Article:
WHAT ARE THE CLINICAL- ENDOSCOPIC DIFFERENTIALS OF CELIAC DISEASE IN DYSPEPTIC SYNDROME?
Keywords:Dyspepsia, Celiac disease, Gluten, Prevalence
Introduction: Celiac disease is an autoimmune disease related to gluten that affects the small intestine. Dyspepsia is a set of symptoms of the upper abdomen that includes epigastric burning, postprandial fullness and early satiety and has a prevalence of 10-45% of the population with different etiological possibilities, including celiac disease. Objectives: To evaluate the prevalence of celiac disease in patients with a clinical diagnosis of dyspeptic syndrome and to study the sample regarding epidemiology, symptoms, endoscopic, histological and serological findings. Method: Observational research, based on a review of medical records of patients treated for uninvestigated dyspepsia. Patients over 18 years of age, with this dyspepsia and who had endoscopy, total immunoglobulin A and IgA antitransglutaminase were included. Those with diarrhea, constipation, malabsorption, refractory lactose intolerance or who presented extraintestinal signs or symptoms suggestive of celiac disease were excluded. Results: The initial sample was 1802 records and the final 200 patients. Of these, 100 had endoscopy, histology and antibody measurement, and the remaining 100 had endoscopy and antibody measurement, but not histology. Considering the total sample, the average age was 45.13 years and the female sex was predominant. Symptoms associated with gluten were reported in 6%. The antitransglutaminase antibody was positive in 1.5%. Considering the sample of 100 patients, the diagnosis of celiac disease had a prevalence of 3%. Conclusion: The prevalence of celiac disease in patients with a clinical diagnosis of dyspeptic syndrome was 3%.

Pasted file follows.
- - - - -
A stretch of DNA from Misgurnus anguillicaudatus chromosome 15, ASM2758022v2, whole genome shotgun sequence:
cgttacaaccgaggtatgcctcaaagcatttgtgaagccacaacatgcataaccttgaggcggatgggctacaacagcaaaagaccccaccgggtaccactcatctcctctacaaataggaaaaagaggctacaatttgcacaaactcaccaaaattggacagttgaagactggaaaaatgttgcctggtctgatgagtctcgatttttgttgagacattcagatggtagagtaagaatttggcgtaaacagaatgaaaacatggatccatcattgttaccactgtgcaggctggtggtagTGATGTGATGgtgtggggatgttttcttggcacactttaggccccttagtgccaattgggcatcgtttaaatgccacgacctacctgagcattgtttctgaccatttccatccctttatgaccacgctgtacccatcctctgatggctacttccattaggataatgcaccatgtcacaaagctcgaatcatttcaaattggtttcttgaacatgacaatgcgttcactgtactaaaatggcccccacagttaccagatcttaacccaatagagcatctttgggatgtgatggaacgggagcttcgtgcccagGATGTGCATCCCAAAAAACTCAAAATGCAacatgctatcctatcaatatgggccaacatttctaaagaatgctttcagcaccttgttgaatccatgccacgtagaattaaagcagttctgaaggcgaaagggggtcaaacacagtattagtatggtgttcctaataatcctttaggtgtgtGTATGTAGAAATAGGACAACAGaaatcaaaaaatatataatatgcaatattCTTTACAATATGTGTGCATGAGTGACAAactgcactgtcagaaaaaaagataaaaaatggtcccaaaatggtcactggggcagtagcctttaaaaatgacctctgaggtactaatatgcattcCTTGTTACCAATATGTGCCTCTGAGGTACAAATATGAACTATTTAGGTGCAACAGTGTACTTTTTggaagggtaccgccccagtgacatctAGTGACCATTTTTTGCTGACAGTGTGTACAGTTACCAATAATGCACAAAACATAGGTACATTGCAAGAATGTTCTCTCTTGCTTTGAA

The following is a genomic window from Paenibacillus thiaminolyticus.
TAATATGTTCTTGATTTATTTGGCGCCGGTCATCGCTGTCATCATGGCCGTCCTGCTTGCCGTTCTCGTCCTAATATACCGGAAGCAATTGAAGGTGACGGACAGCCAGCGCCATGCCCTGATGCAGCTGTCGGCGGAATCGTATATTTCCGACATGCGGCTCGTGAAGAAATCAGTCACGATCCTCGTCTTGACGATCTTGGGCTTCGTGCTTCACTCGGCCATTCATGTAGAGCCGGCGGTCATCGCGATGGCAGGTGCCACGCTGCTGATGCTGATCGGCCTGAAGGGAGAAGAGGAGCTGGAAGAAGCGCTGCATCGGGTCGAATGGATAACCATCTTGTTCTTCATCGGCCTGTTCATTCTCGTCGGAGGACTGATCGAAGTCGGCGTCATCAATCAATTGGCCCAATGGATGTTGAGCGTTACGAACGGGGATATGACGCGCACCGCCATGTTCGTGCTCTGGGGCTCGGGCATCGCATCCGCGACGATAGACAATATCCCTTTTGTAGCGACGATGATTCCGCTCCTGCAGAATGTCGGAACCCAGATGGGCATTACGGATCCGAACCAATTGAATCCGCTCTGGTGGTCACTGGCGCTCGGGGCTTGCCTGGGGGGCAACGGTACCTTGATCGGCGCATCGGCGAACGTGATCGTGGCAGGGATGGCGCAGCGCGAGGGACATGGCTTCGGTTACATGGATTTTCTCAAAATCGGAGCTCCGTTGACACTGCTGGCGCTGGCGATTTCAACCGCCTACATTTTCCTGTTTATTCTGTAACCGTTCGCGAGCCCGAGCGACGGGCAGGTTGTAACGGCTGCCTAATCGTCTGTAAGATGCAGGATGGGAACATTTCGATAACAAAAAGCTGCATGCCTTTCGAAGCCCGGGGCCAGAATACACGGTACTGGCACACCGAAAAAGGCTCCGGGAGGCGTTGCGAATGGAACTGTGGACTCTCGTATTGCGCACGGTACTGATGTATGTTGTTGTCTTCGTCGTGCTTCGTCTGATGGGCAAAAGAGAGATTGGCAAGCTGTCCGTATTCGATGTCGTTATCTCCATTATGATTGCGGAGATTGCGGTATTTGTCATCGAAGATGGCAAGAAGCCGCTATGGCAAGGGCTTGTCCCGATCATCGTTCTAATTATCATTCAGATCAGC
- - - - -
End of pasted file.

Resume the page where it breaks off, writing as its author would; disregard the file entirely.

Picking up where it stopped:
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Copyright (c) 2023 Manoela Aguiar Cruz, Nicolau Gregori Czeczko , Leticia Elizabeth Augustin Czeczko Rutz, Matheus Toniolo Malafaia
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